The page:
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I'm starting to learn windows programming in C++. I've been coding c++ console applications for some time. My question is, if I have a class:

class Example
{
    int x;
    char* y;
};

And want to use it in my GUI application. Should I change the types of Example members to the Windows-specic types? Or should I use windows type only in the parts of the program that are directed related to the GUI? Which is the best practice?

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1  
The Windows types are just typedefs. – chris Oct 27 '12 at 21:15
    
Well, no. Easy pot-shot at this one, Windows has been a Unicode operating system for the past 19 years. What exactly does char* mean? Doing utf-8 or just ignoring Unicode because all the books do? Why are you not using wchat_t*? – Hans Passant Oct 27 '12 at 22:26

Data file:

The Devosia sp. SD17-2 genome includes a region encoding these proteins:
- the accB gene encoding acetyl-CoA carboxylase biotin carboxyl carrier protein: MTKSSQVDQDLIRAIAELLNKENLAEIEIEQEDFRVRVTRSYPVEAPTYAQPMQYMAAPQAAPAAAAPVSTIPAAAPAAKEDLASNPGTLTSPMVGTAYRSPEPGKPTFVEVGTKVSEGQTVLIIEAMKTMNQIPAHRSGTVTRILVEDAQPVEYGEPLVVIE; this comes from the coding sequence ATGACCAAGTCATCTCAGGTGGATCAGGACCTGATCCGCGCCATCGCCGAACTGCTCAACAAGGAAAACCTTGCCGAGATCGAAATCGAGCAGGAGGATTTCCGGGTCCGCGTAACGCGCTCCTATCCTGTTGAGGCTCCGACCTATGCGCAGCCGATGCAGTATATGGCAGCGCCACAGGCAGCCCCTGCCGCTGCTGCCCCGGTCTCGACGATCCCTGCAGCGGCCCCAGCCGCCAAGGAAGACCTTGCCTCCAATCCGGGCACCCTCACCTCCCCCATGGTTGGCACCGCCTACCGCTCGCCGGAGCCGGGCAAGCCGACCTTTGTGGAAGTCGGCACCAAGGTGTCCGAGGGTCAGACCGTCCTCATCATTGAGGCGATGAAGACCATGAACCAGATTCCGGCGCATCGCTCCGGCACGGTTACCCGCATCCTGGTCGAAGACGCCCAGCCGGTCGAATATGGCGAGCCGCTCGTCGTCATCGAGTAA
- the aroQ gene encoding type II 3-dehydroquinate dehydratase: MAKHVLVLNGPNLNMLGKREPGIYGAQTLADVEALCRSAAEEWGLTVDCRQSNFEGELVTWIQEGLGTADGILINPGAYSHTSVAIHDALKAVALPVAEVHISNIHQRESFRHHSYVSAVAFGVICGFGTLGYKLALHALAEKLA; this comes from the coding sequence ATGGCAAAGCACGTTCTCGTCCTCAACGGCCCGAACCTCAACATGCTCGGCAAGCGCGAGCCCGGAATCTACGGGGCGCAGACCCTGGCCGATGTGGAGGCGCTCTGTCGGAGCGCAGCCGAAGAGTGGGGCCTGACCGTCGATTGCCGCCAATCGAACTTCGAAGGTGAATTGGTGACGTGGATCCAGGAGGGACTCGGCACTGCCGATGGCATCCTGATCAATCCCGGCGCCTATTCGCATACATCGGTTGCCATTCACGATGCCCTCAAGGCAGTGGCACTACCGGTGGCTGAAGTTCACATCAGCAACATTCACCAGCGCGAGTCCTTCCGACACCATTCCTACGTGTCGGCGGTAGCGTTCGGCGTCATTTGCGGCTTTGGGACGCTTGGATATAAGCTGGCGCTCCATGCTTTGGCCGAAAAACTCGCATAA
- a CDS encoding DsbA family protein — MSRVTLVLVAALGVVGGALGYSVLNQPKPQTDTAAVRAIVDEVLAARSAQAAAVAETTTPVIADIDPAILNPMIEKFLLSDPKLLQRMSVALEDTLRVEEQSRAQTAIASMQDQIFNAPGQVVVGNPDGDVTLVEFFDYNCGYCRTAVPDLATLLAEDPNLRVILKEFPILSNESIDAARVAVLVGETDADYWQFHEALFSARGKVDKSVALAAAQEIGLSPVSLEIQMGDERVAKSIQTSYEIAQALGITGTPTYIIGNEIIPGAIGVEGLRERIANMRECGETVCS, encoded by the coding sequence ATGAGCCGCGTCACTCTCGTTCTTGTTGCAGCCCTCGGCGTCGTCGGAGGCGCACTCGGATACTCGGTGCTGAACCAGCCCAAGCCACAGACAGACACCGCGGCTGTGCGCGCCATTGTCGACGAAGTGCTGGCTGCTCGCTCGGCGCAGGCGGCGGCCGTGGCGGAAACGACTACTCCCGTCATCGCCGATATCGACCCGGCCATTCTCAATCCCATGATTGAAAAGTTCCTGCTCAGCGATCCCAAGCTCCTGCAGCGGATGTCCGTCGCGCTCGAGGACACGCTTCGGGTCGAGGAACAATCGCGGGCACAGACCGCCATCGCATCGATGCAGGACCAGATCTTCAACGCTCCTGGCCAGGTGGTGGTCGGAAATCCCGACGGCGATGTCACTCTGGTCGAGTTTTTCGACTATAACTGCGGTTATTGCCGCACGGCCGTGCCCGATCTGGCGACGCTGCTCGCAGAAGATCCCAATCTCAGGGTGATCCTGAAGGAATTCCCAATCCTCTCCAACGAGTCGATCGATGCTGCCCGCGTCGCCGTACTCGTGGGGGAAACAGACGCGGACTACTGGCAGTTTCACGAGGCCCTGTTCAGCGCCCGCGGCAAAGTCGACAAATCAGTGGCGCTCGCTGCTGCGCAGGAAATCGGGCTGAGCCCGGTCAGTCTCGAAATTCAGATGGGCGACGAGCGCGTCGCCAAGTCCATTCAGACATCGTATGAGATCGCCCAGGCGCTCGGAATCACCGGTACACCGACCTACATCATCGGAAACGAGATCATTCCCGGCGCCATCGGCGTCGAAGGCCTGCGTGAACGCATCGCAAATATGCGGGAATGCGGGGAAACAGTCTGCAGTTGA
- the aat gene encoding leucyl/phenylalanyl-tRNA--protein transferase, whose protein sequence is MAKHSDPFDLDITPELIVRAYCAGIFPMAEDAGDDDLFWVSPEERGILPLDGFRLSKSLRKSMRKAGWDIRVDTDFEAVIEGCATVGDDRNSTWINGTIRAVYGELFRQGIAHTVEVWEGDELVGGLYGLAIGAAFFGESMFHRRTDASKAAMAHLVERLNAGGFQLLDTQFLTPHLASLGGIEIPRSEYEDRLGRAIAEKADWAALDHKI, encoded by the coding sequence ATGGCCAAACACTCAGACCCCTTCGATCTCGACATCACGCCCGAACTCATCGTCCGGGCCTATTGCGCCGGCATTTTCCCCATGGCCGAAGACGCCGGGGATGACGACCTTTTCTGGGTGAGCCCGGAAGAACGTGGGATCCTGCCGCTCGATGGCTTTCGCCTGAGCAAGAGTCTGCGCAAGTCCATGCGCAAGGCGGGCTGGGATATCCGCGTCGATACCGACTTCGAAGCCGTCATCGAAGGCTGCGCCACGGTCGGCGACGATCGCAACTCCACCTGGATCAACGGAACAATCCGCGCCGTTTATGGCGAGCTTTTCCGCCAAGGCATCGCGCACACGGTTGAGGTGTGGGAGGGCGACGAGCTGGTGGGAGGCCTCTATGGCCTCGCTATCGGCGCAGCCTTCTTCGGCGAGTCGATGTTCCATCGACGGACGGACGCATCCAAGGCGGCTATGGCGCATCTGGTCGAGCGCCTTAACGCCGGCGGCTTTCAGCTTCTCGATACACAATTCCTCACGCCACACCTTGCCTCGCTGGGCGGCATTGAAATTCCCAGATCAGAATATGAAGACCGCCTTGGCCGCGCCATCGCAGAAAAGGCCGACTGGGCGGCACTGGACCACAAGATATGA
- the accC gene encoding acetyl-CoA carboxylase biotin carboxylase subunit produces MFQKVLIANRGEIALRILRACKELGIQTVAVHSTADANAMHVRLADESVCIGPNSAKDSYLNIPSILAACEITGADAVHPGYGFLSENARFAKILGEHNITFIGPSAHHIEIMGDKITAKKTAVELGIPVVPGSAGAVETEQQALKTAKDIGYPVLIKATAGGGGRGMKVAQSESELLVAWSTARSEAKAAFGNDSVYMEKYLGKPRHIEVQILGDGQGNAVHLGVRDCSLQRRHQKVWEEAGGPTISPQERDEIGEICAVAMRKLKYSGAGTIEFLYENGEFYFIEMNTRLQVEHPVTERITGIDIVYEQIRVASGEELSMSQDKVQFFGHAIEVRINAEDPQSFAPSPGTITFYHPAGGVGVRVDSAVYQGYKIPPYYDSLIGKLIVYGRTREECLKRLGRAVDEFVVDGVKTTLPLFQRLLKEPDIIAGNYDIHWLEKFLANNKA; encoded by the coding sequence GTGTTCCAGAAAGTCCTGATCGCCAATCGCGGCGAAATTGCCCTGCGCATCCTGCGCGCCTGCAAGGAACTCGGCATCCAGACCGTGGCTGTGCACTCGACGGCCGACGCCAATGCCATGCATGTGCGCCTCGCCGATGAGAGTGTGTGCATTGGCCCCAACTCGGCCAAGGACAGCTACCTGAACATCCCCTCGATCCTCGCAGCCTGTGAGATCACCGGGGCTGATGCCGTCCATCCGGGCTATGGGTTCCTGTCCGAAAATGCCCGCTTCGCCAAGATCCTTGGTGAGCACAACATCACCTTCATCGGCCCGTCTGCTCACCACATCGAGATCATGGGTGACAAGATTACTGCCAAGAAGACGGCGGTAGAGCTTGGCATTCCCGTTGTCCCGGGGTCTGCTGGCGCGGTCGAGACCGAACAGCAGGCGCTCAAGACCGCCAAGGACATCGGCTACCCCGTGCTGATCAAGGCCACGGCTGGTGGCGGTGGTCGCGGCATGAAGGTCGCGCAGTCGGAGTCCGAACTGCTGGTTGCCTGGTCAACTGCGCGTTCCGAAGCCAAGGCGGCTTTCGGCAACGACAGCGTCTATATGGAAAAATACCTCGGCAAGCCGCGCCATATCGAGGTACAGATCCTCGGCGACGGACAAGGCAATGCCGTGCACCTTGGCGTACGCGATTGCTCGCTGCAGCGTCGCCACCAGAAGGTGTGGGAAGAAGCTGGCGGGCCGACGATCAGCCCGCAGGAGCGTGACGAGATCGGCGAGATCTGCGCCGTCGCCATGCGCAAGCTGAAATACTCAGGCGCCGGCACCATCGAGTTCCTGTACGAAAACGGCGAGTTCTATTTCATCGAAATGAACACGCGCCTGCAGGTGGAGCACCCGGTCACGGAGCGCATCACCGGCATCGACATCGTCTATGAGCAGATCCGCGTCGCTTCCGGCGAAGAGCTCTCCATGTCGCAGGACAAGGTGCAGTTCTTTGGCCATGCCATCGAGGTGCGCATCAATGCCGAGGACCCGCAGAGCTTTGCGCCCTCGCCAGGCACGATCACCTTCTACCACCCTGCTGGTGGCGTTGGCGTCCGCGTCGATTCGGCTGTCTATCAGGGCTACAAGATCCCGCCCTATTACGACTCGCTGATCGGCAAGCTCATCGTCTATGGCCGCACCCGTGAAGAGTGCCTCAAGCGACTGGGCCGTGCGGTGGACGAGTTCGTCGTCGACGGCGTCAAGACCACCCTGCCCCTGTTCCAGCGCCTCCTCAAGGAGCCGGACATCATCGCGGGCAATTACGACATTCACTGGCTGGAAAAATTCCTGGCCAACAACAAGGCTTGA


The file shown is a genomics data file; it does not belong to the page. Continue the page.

This is just an example. Yes, I could have used wchar_t. – user1461256 Oct 27 '12 at 22:33
up vote 4 down vote accepted

The answer to this may be somewhat based on preference and use case. If you are going to be passing data from your objects into the windows API, it may make sense to have your data-types match the windows data types.

On the other hand, we have some code that is platform specific (for example Windows or Mac GUI code) and some code which is portable. In the portable code, we try to stick to C/C++ types, and in the platform specific code, we will use the platform-specific types.

So the short answer is there is no right answer, but I personally would try to stick to C/C++ types as much as possible based on my experience with porting applications.

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